If you’re managing your organization’s social media, you may have noticed your Facebook engagement starting to look a little…. different.
For us, it meant our “reach” and the general number of likes on each post went down fast. Wondering what’s going on? Well, here’s the scoop:
Facebook is changing the way they organize user’s Newsfeeds in an attempt to prioritize what your friends, family, and other users have to say on their platform above content being posted by organizations, companies, and other pages.
This change is still fairly new, but most page owners are already feeling effects like lower engagement, shares, likes, reach, and more. So… what do we do about it? As nonprofits, it’s often a given that our budget is under scrutiny. It may even be that those of you reading this are a one-person communications department: running social media, e-communications, PR, and more on your own. (Fellow nonprofit media magicians, I empathize — let’s do lunch sometime.)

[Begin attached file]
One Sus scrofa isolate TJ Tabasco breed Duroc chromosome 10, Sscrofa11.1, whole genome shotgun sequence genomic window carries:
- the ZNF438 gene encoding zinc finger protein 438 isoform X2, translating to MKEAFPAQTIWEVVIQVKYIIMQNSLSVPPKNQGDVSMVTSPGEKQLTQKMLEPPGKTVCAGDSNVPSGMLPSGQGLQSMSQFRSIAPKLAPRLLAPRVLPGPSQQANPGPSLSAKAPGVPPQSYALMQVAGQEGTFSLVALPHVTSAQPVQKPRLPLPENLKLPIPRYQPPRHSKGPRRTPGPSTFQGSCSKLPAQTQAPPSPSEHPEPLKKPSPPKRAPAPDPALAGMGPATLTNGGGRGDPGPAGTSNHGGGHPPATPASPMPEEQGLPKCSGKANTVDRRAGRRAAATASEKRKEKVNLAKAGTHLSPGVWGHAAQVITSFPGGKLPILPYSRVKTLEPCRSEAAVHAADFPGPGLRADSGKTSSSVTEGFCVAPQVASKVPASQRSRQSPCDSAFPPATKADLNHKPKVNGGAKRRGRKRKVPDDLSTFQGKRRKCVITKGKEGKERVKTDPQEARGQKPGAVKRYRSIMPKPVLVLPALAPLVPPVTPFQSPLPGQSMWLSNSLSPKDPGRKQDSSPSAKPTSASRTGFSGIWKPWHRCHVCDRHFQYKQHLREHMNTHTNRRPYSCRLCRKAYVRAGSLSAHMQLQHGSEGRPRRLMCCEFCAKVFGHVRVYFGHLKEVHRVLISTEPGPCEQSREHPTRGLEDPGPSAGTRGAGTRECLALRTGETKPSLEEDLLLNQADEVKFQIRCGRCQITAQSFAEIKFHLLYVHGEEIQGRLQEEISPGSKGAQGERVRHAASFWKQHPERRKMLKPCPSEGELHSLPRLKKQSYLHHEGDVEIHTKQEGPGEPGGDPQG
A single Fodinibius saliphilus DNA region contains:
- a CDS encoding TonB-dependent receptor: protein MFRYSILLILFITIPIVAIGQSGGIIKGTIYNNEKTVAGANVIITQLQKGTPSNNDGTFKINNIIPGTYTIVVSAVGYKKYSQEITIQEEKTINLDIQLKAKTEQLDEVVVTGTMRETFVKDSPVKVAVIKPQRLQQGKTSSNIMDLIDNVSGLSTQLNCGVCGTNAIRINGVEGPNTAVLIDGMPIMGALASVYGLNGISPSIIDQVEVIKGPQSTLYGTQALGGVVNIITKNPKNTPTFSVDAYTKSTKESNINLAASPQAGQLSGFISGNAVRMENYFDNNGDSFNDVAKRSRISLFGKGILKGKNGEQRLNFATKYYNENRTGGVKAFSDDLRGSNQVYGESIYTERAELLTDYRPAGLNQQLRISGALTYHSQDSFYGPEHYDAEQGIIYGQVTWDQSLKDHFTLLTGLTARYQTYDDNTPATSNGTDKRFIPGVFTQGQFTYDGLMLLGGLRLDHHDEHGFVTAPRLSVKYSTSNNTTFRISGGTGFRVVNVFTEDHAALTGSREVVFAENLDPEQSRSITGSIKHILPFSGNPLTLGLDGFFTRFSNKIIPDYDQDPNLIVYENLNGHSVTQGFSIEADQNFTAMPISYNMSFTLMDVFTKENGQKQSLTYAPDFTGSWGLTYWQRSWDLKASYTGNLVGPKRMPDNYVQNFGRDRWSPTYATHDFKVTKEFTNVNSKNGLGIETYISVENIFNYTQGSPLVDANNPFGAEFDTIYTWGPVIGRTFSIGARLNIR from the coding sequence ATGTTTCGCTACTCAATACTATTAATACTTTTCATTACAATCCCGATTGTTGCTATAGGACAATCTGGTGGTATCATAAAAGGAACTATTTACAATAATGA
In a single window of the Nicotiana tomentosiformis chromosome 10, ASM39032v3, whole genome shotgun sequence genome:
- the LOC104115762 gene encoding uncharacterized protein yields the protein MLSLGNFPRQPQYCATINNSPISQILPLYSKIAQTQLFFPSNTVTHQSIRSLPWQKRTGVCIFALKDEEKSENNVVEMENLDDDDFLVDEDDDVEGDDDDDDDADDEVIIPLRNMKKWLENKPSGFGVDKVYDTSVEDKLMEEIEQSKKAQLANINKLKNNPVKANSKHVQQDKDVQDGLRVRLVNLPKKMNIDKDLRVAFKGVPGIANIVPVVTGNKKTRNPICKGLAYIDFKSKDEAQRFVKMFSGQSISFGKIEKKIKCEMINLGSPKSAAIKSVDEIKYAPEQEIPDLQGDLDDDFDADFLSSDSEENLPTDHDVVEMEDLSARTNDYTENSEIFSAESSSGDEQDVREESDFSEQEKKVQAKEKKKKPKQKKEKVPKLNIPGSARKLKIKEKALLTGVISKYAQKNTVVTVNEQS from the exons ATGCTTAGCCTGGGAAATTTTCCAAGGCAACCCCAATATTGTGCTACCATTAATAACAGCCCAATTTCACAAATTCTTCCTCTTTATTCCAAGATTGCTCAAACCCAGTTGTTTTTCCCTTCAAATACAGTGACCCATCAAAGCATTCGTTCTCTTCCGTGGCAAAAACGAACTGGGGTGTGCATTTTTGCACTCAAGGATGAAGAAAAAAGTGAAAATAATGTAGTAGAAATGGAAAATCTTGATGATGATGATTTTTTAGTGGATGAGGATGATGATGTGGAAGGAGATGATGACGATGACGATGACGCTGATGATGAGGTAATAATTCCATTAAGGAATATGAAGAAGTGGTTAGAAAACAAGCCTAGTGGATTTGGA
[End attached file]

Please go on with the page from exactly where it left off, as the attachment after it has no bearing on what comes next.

With low resources and an ever-changing social media landscape, let’s chat about what we CAN do to keep our social media community engaged:
1. Encourage your current followers to click “See First” so they’re guaranteed to get your content in their Newsfeed. There are lots of simple and FREE ways to do this — from a live video to a quick graphic, get creative!
2. Think of your Facebook as a place to generate genuine conversation and community moving forward, rather than simply sharing content.
3. On that note, STOP ENGAGEMENT BAITING. We’ve all done it: “Share for a chance to win…” or “Like if you support…” and the list goes on. Facebook’s algorithm will, moving forward, literally lower the chances of you getting engagement on these posts. If you haven’t already, stop posting ’em now.
4. Instead, diversify your content. Video and live content, especially, are going to be surefire hits as Facebook’s algorithm continues to value them.
5. Lastly, branch out and bring your followers to other platforms. If you’re running an engaging Instagram or a thought-provoking Twitter, use Facebook and emails to start sending your folks there.
It’s important to remember there are no magic buttons (as much as we nonprofit media magicians might wish for one). These are, however, all FREE tools we can try on that can help us better raise awareness about our mission in a turbulent, ever-changing, digital world. Got questions? Have a better idea you want to share? I’d love to hear from you.
Hannah E. Nitzken
Director of Communications
Center for Nonprofit Excellence